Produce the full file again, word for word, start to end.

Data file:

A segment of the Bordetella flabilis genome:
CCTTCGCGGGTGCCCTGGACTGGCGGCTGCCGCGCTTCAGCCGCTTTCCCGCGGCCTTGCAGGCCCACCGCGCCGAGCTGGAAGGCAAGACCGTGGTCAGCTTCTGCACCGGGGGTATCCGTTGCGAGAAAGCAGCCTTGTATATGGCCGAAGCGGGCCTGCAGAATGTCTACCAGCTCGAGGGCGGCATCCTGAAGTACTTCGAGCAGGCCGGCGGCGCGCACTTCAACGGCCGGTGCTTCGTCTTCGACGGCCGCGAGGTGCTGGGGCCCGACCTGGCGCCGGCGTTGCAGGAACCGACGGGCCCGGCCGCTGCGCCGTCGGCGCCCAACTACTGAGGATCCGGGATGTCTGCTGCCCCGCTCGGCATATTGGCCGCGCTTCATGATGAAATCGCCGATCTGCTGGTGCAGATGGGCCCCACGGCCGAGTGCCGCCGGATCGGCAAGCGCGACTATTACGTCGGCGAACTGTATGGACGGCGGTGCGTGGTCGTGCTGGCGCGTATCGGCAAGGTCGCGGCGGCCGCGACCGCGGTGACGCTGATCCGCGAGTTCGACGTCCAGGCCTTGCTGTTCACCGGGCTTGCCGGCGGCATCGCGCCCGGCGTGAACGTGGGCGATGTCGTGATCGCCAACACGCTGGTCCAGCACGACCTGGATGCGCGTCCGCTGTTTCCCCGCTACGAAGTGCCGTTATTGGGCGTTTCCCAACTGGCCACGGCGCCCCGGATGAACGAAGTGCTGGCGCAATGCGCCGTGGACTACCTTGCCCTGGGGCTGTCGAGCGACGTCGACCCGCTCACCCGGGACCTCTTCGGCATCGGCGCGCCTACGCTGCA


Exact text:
A segment of the Bordetella flabilis genome:
CCTTCGCGGGTGCCCTGGACTGGCGGCTGCCGCGCTTCAGCCGCTTTCCCGCGGCCTTGCAGGCCCACCGCGCCGAGCTGGAAGGCAAGACCGTGGTCAGCTTCTGCACCGGGGGTATCCGTTGCGAGAAAGCAGCCTTGTATATGGCCGAAGCGGGCCTGCAGAATGTCTACCAGCTCGAGGGCGGCATCCTGAAGTACTTCGAGCAGGCCGGCGGCGCGCACTTCAACGGCCGGTGCTTCGTCTTCGACGGCCGCGAGGTGCTGGGGCCCGACCTGGCGCCGGCGTTGCAGGAACCGACGGGCCCGGCCGCTGCGCCGTCGGCGCCCAACTACTGAGGATCCGGGATGTCTGCTGCCCCGCTCGGCATATTGGCCGCGCTTCATGATGAAATCGCCGATCTGCTGGTGCAGATGGGCCCCACGGCCGAGTGCCGCCGGATCGGCAAGCGCGACTATTACGTCGGCGAACTGTATGGACGGCGGTGCGTGGTCGTGCTGGCGCGTATCGGCAAGGTCGCGGCGGCCGCGACCGCGGTGACGCTGATCCGCGAGTTCGACGTCCAGGCCTTGCTGTTCACCGGGCTTGCCGGCGGCATCGCGCCCGGCGTGAACGTGGGCGATGTCGTGATCGCCAACACGCTGGTCCAGCACGACCTGGATGCGCGTCCGCTGTTTCCCCGCTACGAAGTGCCGTTATTGGGCGTTTCCCAACTGGCCACGGCGCCCCGGATGAACGAAGTGCTGGCGCAATGCGCCGTGGACTACCTTGCCCTGGGGCTGTCGAGCGACGTCGACCCGCTCACCCGGGACCTCTTCGGCATCGGCGCGCCTACGCTGCA